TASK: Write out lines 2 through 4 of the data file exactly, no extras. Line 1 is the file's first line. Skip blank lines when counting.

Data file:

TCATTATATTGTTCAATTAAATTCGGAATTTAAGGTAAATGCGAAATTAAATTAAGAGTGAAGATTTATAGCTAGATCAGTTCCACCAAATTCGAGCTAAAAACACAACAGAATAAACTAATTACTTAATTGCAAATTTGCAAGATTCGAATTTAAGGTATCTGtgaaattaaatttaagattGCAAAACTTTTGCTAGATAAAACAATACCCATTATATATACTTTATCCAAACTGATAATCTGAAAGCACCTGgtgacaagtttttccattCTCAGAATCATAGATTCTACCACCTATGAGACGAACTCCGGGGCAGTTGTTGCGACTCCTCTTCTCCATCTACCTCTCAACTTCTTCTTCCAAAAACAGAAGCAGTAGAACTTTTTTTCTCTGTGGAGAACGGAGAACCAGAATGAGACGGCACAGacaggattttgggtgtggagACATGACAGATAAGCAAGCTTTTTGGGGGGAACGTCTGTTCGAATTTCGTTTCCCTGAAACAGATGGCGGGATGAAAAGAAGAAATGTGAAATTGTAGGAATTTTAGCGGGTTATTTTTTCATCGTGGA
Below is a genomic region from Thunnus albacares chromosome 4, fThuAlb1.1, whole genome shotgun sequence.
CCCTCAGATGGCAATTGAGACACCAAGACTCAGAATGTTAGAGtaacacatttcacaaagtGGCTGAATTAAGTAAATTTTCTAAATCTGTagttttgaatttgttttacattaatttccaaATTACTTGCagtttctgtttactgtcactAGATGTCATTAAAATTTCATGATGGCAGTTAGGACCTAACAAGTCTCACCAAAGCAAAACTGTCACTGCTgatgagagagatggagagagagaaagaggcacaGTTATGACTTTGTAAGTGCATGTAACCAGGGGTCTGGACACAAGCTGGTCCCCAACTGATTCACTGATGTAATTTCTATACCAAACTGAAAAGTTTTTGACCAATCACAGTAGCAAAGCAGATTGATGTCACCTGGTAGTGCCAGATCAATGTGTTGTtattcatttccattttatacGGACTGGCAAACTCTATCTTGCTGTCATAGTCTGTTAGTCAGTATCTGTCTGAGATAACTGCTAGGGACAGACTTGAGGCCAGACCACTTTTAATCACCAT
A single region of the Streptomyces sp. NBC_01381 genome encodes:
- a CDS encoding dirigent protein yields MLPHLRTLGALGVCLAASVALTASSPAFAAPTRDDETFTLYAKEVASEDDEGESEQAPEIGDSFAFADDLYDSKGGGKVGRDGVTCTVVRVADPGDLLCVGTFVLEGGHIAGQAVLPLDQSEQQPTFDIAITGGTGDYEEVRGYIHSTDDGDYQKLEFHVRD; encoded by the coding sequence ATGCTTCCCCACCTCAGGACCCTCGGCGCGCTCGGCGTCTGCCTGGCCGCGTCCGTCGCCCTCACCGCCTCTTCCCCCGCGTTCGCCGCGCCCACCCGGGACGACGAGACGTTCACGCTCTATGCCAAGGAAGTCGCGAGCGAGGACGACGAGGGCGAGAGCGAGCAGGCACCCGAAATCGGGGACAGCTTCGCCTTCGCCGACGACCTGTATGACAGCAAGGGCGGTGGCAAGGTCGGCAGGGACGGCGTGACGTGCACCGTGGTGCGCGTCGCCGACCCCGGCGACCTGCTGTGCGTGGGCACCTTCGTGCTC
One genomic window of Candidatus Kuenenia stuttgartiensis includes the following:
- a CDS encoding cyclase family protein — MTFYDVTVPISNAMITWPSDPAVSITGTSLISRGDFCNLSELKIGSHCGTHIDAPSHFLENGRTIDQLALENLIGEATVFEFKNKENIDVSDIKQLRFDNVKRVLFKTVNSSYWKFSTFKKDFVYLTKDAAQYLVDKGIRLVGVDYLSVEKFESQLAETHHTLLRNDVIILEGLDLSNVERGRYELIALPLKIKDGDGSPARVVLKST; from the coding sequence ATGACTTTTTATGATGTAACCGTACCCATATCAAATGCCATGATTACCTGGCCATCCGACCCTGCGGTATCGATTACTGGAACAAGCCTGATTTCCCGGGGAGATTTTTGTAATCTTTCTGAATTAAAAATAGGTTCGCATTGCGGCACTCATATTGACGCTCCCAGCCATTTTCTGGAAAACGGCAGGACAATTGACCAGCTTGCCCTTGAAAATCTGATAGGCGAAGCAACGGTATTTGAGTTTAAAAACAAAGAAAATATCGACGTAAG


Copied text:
Below is a genomic region from Thunnus albacares chromosome 4, fThuAlb1.1, whole genome shotgun sequence.
CCCTCAGATGGCAATTGAGACACCAAGACTCAGAATGTTAGAGtaacacatttcacaaagtGGCTGAATTAAGTAAATTTTCTAAATCTGTagttttgaatttgttttacattaatttccaaATTACTTGCagtttctgtttactgtcactAGATGTCATTAAAATTTCATGATGGCAGTTAGGACCTAACAAGTCTCACCAAAGCAAAACTGTCACTGCTgatgagagagatggagagagagaaagaggcacaGTTATGACTTTGTAAGTGCATGTAACCAGGGGTCTGGACACAAGCTGGTCCCCAACTGATTCACTGATGTAATTTCTATACCAAACTGAAAAGTTTTTGACCAATCACAGTAGCAAAGCAGATTGATGTCACCTGGTAGTGCCAGATCAATGTGTTGTtattcatttccattttatacGGACTGGCAAACTCTATCTTGCTGTCATAGTCTGTTAGTCAGTATCTGTCTGAGATAACTGCTAGGGACAGACTTGAGGCCAGACCACTTTTAATCACCAT
A single region of the Streptomyces sp. NBC_01381 genome encodes: